CHARLESTON -- Area Legislators said Monday they are supportive of Governor Cecil Underwood's proposals to help senior citizens with prescription costs and in-home health care.
However, two Harrison County Delegates added they hope the proposals are not "empty rhetoric."
During his State of the State Address, Underwood proposed increased funding for eligible seniors in need of in-home services and creating a task force to examine options for helping senior citizens cover the increasing costs of prescription drugs. Those proposals appear to have a broad base of support in the Legislature.
"I'm supportive of the idea," Del. Larry Linch, D-Harrison, said of the prescription drug task force proposal. "I just hope it's not just another board that sits around and does nothing. I hope the Governor proposes legislation and gives us a chance to act on it."
Del. Frank Angotti, D-Harrison, said such help is owed to the generations that fought in two World Wars and endured the Great Depression.
"It's about time we start helping less-fortunate seniors with co-pays on pharmaceuticals and providing in-home heath care, so if they become ill, they can at least spend their remaining time in the dignity of their homes," Angotti said.
Given the rapid and continuous rise of prescription costs, helping seniors with co-pays could be an expensive proposition for the state. However, Sen. Joe Minard, D-Harrison, said it could be done if the state could find federal matching funds for such a program.
"We haven't drafted legislation yet, but I'm sure we'll come up with ideas of our own," Minard said. "To my way of thinking, one possibility would be through the federal 3 to 1 match for Medicaid. Another would be to use money from taxes on health care providers and get a federal 3 to 1 match."
A less clear possibility would be using some of the estimated $28 million in tobacco settlement money the state will receive in 2000. At this time, the guidelines for how the money can be spent are unclear and there are pending court cases over expenditures of tobacco settlement money in other states, said Minard and Del. Sam Cann, D-Harrison.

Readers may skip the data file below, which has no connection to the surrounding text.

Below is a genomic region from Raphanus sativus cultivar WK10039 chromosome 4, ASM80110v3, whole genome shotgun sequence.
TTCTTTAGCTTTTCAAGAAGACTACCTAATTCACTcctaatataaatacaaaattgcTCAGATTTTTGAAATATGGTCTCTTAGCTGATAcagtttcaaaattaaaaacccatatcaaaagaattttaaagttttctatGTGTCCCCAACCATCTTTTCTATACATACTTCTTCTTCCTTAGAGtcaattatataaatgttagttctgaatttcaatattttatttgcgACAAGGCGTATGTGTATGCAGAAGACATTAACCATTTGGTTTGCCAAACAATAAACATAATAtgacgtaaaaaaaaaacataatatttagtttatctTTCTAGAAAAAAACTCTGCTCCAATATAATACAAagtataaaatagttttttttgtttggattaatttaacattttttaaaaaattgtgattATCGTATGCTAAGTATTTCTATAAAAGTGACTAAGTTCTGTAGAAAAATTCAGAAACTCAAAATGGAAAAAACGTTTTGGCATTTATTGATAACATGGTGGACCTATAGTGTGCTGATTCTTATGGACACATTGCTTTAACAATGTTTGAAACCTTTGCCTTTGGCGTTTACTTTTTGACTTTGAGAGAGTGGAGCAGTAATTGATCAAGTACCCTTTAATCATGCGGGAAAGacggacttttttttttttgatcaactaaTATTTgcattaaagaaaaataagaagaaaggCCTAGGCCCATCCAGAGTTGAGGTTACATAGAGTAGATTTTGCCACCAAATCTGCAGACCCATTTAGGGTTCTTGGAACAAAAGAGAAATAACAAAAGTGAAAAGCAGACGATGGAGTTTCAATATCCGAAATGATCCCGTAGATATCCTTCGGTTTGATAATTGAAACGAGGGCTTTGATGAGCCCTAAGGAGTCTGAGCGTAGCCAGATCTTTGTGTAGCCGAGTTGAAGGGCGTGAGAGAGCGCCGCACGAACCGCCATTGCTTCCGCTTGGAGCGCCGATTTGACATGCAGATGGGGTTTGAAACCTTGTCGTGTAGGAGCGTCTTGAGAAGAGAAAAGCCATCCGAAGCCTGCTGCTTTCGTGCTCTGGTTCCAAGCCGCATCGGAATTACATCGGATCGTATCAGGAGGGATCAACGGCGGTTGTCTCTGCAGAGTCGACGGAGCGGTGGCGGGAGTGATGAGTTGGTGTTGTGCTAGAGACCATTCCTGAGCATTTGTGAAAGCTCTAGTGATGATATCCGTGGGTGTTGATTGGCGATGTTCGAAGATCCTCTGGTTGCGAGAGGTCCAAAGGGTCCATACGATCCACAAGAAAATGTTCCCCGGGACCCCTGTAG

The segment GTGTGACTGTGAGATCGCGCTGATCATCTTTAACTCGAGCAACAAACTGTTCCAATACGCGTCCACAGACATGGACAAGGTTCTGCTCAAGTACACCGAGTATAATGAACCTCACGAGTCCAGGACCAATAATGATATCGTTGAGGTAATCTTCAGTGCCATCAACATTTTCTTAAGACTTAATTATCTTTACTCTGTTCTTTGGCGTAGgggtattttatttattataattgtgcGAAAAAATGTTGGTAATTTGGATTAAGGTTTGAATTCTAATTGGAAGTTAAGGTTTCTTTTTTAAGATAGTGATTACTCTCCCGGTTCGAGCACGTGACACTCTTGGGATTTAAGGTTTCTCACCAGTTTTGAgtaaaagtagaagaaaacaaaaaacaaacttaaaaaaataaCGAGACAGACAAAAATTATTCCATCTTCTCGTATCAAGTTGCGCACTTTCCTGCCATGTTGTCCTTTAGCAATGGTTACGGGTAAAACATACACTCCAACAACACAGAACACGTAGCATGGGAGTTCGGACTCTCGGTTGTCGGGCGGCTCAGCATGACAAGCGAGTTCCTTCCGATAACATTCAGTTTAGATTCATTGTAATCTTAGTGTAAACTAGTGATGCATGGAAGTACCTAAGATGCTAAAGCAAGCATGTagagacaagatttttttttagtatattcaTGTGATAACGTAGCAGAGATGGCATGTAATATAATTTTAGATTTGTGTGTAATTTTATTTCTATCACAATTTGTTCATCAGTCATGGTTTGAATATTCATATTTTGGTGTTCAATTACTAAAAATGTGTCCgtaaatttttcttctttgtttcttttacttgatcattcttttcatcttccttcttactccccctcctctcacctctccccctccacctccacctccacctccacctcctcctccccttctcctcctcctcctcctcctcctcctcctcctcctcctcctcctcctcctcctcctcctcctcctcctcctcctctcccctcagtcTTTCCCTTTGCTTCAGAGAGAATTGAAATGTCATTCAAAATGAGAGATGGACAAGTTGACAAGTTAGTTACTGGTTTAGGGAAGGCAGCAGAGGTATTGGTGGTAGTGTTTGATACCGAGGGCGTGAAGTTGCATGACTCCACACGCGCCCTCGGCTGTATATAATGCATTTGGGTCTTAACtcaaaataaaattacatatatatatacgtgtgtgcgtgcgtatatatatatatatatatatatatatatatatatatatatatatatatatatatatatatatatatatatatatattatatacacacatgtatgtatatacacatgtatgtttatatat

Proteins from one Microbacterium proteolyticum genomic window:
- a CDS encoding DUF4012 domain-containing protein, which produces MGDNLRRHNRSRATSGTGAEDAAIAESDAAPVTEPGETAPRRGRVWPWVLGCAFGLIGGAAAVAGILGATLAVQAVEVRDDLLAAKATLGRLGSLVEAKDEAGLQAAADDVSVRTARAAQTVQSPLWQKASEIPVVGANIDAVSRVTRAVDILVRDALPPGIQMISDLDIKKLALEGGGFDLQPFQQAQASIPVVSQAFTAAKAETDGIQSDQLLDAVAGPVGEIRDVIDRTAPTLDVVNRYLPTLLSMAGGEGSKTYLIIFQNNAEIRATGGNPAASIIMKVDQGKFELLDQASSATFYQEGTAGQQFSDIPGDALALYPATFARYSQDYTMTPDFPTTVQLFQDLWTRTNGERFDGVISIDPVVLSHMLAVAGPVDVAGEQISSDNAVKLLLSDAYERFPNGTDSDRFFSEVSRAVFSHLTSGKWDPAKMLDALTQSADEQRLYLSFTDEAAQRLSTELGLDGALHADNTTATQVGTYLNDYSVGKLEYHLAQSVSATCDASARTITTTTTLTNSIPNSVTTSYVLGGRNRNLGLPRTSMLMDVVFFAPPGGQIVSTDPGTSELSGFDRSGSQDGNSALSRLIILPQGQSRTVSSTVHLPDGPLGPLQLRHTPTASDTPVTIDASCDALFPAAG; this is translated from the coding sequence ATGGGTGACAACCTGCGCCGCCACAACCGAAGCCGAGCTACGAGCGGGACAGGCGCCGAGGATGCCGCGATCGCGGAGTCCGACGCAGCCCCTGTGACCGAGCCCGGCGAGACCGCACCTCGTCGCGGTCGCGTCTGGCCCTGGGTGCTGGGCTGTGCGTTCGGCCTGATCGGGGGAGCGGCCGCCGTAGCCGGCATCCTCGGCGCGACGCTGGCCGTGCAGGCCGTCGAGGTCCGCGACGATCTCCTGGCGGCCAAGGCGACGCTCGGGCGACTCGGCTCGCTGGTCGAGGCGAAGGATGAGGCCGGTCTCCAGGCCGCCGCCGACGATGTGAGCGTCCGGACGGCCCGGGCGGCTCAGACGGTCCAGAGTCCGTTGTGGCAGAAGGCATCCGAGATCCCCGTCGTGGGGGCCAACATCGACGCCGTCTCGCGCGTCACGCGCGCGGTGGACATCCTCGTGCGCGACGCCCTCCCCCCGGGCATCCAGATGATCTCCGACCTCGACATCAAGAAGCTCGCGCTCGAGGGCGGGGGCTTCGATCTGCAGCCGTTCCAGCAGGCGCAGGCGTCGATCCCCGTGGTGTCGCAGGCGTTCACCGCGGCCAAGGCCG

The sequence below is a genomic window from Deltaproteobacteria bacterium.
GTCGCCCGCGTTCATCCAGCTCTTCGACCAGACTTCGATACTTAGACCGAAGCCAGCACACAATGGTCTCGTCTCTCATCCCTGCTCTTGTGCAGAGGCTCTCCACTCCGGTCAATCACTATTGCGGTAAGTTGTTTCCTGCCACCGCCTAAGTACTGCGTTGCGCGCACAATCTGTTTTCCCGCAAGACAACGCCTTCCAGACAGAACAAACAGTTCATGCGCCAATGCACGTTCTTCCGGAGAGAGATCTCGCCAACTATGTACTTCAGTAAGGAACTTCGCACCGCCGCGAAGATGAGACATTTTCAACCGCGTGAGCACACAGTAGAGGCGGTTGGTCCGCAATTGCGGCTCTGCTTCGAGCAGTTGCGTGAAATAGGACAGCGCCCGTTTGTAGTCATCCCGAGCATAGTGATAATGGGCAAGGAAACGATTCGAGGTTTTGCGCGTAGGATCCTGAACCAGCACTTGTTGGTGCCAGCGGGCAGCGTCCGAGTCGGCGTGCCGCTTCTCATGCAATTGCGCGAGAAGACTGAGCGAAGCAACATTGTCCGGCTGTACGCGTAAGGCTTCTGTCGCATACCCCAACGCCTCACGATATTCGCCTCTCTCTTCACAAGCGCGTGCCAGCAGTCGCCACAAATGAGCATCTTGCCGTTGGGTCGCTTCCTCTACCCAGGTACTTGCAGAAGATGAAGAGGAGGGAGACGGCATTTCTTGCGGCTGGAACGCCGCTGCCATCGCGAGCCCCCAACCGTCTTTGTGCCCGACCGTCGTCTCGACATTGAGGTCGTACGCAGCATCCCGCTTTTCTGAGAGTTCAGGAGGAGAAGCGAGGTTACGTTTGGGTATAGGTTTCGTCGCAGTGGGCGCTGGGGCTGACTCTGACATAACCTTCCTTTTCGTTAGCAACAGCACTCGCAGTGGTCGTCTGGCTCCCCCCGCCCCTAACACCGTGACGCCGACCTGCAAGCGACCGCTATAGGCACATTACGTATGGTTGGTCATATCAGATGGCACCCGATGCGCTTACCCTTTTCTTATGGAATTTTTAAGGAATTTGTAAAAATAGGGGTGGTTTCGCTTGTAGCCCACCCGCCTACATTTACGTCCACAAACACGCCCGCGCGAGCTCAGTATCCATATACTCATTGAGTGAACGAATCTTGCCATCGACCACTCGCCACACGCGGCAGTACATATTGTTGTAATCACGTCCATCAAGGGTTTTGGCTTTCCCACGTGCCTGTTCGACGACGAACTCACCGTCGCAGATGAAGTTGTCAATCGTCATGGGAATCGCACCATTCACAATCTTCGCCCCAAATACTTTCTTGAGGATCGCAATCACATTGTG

"We have Cann allocated a certain part of it to tobacco education. Another part will go to PEIA. Can it be used to get matching federal funds? We need to get a legal opinion to answer that question," Minard said.
"It would be a massive program," he added. "If we can't find a revenue source to pay for it, we're just blowin' in the wind."
"With prescriptions, we are caught in the midst of a national problem. It hits everybody, not just seniors," said Cann. "I hope the task force is more than rhetoric. We need to use whatever funds are available to at least give supplemental help."
Cann added he hopes the prescription cost problem will be somewhat eased by the establishment of a $500 minimum monthly benefit for retired state employees.
"These are things that at least begin to help," Cann said. "I hope we'll eventually be able to do more."
In-home care is another matter because it would cost the state far less than providing aid for nursing home care, Cann and Minard said.
"Expanding in-home care is a win-win situation," Cann said. "Most people would be more comfortable staying at home and it's economically better for the state."
Minard said in-home services could be provided for one-tenth the cost of nursing home care, which can cost as much as $3,500 per month.
"All many of them need is someone to help them cook, clean house and bathe," Minard said. "I think many seniors would prefer to stay home."